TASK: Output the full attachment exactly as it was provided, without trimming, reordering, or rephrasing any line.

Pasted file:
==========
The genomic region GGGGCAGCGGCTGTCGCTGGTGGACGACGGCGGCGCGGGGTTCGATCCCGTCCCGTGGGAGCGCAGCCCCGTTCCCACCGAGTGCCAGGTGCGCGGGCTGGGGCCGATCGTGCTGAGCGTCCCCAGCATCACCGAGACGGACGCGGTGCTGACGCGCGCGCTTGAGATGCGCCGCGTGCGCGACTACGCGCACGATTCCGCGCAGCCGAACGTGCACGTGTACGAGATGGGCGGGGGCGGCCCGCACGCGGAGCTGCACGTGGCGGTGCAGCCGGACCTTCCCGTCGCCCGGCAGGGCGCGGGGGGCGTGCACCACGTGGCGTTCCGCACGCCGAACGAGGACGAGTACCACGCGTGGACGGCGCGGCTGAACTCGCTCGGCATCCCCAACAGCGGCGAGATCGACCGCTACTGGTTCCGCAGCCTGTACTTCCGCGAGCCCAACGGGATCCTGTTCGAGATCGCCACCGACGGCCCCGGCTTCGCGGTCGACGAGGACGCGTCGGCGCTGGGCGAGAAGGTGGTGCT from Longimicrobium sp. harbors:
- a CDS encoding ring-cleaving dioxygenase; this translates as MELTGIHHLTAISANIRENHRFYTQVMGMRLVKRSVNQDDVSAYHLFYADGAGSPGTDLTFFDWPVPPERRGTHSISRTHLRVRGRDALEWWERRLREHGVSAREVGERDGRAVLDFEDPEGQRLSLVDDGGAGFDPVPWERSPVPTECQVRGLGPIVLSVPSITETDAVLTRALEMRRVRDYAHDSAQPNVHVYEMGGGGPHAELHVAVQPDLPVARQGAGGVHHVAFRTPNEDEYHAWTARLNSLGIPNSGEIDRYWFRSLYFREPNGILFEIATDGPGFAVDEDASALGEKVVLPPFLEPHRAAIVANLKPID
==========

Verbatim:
The genomic region GGGGCAGCGGCTGTCGCTGGTGGACGACGGCGGCGCGGGGTTCGATCCCGTCCCGTGGGAGCGCAGCCCCGTTCCCACCGAGTGCCAGGTGCGCGGGCTGGGGCCGATCGTGCTGAGCGTCCCCAGCATCACCGAGACGGACGCGGTGCTGACGCGCGCGCTTGAGATGCGCCGCGTGCGCGACTACGCGCACGATTCCGCGCAGCCGAACGTGCACGTGTACGAGATGGGCGGGGGCGGCCCGCACGCGGAGCTGCACGTGGCGGTGCAGCCGGACCTTCCCGTCGCCCGGCAGGGCGCGGGGGGCGTGCACCACGTGGCGTTCCGCACGCCGAACGAGGACGAGTACCACGCGTGGACGGCGCGGCTGAACTCGCTCGGCATCCCCAACAGCGGCGAGATCGACCGCTACTGGTTCCGCAGCCTGTACTTCCGCGAGCCCAACGGGATCCTGTTCGAGATCGCCACCGACGGCCCCGGCTTCGCGGTCGACGAGGACGCGTCGGCGCTGGGCGAGAAGGTGGTGCT from Longimicrobium sp. harbors:
- a CDS encoding ring-cleaving dioxygenase; this translates as MELTGIHHLTAISANIRENHRFYTQVMGMRLVKRSVNQDDVSAYHLFYADGAGSPGTDLTFFDWPVPPERRGTHSISRTHLRVRGRDALEWWERRLREHGVSAREVGERDGRAVLDFEDPEGQRLSLVDDGGAGFDPVPWERSPVPTECQVRGLGPIVLSVPSITETDAVLTRALEMRRVRDYAHDSAQPNVHVYEMGGGGPHAELHVAVQPDLPVARQGAGGVHHVAFRTPNEDEYHAWTARLNSLGIPNSGEIDRYWFRSLYFREPNGILFEIATDGPGFAVDEDASALGEKVVLPPFLEPHRAAIVANLKPID